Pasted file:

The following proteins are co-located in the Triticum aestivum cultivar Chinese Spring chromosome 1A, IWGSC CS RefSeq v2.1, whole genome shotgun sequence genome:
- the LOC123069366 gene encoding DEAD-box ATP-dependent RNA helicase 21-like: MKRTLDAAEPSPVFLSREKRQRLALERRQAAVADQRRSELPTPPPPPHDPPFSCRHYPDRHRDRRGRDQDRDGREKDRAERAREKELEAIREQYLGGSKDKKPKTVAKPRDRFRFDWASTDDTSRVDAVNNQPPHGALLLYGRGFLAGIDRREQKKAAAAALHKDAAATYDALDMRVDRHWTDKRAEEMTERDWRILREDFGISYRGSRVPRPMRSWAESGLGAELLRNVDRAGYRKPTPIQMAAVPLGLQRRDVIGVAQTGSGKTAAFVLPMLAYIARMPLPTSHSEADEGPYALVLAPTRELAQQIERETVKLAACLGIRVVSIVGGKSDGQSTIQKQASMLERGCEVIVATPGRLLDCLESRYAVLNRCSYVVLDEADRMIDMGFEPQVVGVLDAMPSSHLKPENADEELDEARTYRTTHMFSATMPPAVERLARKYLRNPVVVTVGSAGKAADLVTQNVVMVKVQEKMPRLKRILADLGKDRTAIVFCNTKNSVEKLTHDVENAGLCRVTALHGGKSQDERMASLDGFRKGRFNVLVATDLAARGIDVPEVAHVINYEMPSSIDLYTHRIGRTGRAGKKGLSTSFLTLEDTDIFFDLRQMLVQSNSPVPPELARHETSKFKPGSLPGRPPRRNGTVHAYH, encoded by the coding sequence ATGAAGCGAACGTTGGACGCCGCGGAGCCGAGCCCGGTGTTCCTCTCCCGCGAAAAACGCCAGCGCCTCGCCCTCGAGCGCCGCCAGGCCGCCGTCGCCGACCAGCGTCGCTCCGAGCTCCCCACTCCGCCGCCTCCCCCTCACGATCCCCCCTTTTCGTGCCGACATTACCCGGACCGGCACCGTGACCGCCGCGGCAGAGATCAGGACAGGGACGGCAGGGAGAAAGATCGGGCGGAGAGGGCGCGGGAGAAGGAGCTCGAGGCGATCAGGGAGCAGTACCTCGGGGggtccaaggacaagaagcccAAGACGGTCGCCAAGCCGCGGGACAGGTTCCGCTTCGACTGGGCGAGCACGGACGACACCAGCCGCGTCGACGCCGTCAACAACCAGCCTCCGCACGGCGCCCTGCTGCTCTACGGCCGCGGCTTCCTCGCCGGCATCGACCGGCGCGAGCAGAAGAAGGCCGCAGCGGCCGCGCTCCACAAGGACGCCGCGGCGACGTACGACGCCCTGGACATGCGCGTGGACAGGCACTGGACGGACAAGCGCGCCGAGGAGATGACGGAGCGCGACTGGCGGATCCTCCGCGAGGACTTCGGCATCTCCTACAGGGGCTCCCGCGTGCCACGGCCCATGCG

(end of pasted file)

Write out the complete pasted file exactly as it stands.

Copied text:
The following proteins are co-located in the Triticum aestivum cultivar Chinese Spring chromosome 1A, IWGSC CS RefSeq v2.1, whole genome shotgun sequence genome:
- the LOC123069366 gene encoding DEAD-box ATP-dependent RNA helicase 21-like: MKRTLDAAEPSPVFLSREKRQRLALERRQAAVADQRRSELPTPPPPPHDPPFSCRHYPDRHRDRRGRDQDRDGREKDRAERAREKELEAIREQYLGGSKDKKPKTVAKPRDRFRFDWASTDDTSRVDAVNNQPPHGALLLYGRGFLAGIDRREQKKAAAAALHKDAAATYDALDMRVDRHWTDKRAEEMTERDWRILREDFGISYRGSRVPRPMRSWAESGLGAELLRNVDRAGYRKPTPIQMAAVPLGLQRRDVIGVAQTGSGKTAAFVLPMLAYIARMPLPTSHSEADEGPYALVLAPTRELAQQIERETVKLAACLGIRVVSIVGGKSDGQSTIQKQASMLERGCEVIVATPGRLLDCLESRYAVLNRCSYVVLDEADRMIDMGFEPQVVGVLDAMPSSHLKPENADEELDEARTYRTTHMFSATMPPAVERLARKYLRNPVVVTVGSAGKAADLVTQNVVMVKVQEKMPRLKRILADLGKDRTAIVFCNTKNSVEKLTHDVENAGLCRVTALHGGKSQDERMASLDGFRKGRFNVLVATDLAARGIDVPEVAHVINYEMPSSIDLYTHRIGRTGRAGKKGLSTSFLTLEDTDIFFDLRQMLVQSNSPVPPELARHETSKFKPGSLPGRPPRRNGTVHAYH, encoded by the coding sequence ATGAAGCGAACGTTGGACGCCGCGGAGCCGAGCCCGGTGTTCCTCTCCCGCGAAAAACGCCAGCGCCTCGCCCTCGAGCGCCGCCAGGCCGCCGTCGCCGACCAGCGTCGCTCCGAGCTCCCCACTCCGCCGCCTCCCCCTCACGATCCCCCCTTTTCGTGCCGACATTACCCGGACCGGCACCGTGACCGCCGCGGCAGAGATCAGGACAGGGACGGCAGGGAGAAAGATCGGGCGGAGAGGGCGCGGGAGAAGGAGCTCGAGGCGATCAGGGAGCAGTACCTCGGGGggtccaaggacaagaagcccAAGACGGTCGCCAAGCCGCGGGACAGGTTCCGCTTCGACTGGGCGAGCACGGACGACACCAGCCGCGTCGACGCCGTCAACAACCAGCCTCCGCACGGCGCCCTGCTGCTCTACGGCCGCGGCTTCCTCGCCGGCATCGACCGGCGCGAGCAGAAGAAGGCCGCAGCGGCCGCGCTCCACAAGGACGCCGCGGCGACGTACGACGCCCTGGACATGCGCGTGGACAGGCACTGGACGGACAAGCGCGCCGAGGAGATGACGGAGCGCGACTGGCGGATCCTCCGCGAGGACTTCGGCATCTCCTACAGGGGCTCCCGCGTGCCACGGCCCATGCG